Back that thing up.
This is just wonderful. Marco Arment has recently released a back up application for Tumblr that is currently only available for Mac OS X. This back up application takes a fairly unique approach among blogging platforms in that it backs up your Tumblog using raw files to your hard disk. It saves HTML files directly to your computer rather than, say, backing up the working files and database used to power a Tumblog and it does so with just one-click.
For contrast here is the way that I currently back up my WordPress powered blog. First, I export the database from mySQL. This can be done a variety of ways (as a CSV file, SQL file, etc.) but the result is the same – I back up the data that mySQL stores to be imported should a failure occur. Already I’ve left 99% of the world’s population wondering what the heck I’m talking about. Second, I copy all of the PHP files that run WordPress, my current theme, and any plugins that I have installed. There are a lot of files that run a WordPress powered site. Technically speaking I don’t need to copy the core WordPress files because those can be downloaded online at any time but I do it so that the back up of my site is a much more complete copy. Third, I copy any and all images and/or downloadable files to my local hard disk to be sure I can restore those should the need arise. It isn’t necessarily difficult to do all of this but if someone wasn’t as geeky as I am (Hi Mom) then I have no idea how they’d pull it off.
This isn’t the fault of WordPress. Comparing WordPress to Tumblr isn’t fair. Comparing WordPress.com to Tumblr, though, is a much more fair comparison. The purpose of WordPress.com, like Tumblr, is to bring blogging to the masses. WordPress.com is a service for people that would have no idea how to do what I described above let alone install and set up WordPress on their own. Presumably the backing up of any WordPress.com-powered blog being done in the background all the time. If a catastrophic failure happened to someone’s WordPress.com-powered blog they could just contact support and get it back up and running. Even the chance of someone’s blog having a failure is less because of it being powered by WordPress.com.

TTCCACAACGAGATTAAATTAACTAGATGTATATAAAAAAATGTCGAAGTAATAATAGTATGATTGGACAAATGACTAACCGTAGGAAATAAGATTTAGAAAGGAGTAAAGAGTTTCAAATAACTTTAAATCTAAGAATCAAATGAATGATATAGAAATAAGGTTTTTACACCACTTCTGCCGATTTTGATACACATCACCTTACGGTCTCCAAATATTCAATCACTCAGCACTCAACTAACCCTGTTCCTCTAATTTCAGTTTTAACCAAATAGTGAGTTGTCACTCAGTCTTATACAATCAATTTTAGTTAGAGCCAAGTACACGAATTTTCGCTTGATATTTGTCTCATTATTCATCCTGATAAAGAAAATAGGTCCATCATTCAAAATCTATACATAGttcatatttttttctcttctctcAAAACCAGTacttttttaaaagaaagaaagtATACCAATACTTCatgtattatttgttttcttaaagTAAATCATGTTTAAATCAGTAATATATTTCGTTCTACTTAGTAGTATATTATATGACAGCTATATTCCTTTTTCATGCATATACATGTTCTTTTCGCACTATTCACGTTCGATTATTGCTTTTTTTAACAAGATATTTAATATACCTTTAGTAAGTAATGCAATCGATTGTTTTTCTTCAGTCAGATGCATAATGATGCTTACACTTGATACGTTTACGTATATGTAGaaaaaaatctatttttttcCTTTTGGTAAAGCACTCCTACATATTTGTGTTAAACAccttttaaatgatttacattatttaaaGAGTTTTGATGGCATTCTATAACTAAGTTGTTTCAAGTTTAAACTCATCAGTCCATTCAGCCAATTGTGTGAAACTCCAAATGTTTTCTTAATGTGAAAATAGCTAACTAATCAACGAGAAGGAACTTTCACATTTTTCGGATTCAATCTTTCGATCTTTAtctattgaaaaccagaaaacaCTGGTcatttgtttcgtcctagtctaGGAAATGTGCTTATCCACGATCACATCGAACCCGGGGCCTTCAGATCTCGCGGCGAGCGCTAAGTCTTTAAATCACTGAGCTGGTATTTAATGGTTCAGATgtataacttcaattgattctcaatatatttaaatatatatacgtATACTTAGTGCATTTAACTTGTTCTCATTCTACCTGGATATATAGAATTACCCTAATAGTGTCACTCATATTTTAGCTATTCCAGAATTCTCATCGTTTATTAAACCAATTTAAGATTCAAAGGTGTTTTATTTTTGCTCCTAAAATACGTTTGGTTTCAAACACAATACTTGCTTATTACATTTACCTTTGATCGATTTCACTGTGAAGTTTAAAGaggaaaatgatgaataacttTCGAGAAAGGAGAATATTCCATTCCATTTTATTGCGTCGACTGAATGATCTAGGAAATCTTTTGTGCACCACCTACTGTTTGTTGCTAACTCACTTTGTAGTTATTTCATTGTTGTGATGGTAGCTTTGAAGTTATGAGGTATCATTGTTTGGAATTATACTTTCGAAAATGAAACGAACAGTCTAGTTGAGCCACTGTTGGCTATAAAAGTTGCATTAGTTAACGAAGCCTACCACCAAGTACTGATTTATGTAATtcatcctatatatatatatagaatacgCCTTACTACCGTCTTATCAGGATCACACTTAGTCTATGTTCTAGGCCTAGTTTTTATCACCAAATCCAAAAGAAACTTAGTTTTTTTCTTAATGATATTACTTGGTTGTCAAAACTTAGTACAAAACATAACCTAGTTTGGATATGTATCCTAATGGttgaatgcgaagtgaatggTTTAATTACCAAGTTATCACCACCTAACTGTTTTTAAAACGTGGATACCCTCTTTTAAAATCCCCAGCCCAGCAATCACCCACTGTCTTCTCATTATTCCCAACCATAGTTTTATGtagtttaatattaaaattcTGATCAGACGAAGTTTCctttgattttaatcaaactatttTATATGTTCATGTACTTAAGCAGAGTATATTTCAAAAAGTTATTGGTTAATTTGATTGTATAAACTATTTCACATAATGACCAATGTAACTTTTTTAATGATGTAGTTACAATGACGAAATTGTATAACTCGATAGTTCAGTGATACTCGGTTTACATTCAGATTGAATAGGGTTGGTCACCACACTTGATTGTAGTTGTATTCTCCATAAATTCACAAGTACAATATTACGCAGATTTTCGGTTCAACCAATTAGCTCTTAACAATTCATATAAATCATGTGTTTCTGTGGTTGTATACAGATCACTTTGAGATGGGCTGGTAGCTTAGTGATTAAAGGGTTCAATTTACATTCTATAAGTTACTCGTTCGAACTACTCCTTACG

However, this doesn’t mean that they have an easy exit strategy for all of their content. Saving everything you need to restore a blog from WordPress.com is, as far as I know, not possible to do easily. The only options available currently on WordPress.com’s “Export” admin page is to export your posts, pages, and preferences as one big XML file that is only readable by another copy of WordPress.
This back up application for Tumblr is altogether different. When the process is complete you’re left with the content of your Tumblog in a very readable, searchable, and even machine readable set of files. If Marco added an “open the back up in your browser when finished” button I think any caveman (sorry guys) would be able to use and understand this application. Using very simple HTML each of your posts are saved separately, as well as together in monthly archives, which can even be searched using Mac OS X’s very powerful Spotlight search. After backing up my Tumblr account as a test of this application I realized how awesome it is to be able to use Spotlight to find something you’ve written on your blog. Inside of the individual HTML files for each post is also an XML schema, using the same schema as Tumblr’s own API, that can be used to pull out the specific metadata for that post. Brilliant.
I’m not sure why Marco decided against using Microformats, perhaps even in addition to the XML included, to make the HTML files machine readable but that doesn’t matter too much. Everything you need to restore your Tumblog is there. Which brings us to the one big caveat of this back up application. Restoring.
Unless I’m missing something I do not believe there is a way to restore your Tumblog using this application but I also believe that if anyone is going to make that much, much more simple than anyone else it will be the Tumblr team. The true sign of an excellent back up workflow is, as Joel Spolsky recently said, in the process of restoring from that back up.
“The minimum bar for a reliable service is not that you have done a backup, but that you have done a restore.”
I think this application is much better than any other backup service or application I’ve seen from competing services. It is dead simple to use and gives you something you can actually use, read, and search on your local computer. Once they get the restore process down they will be ninety-nine miles ahead of everyone else.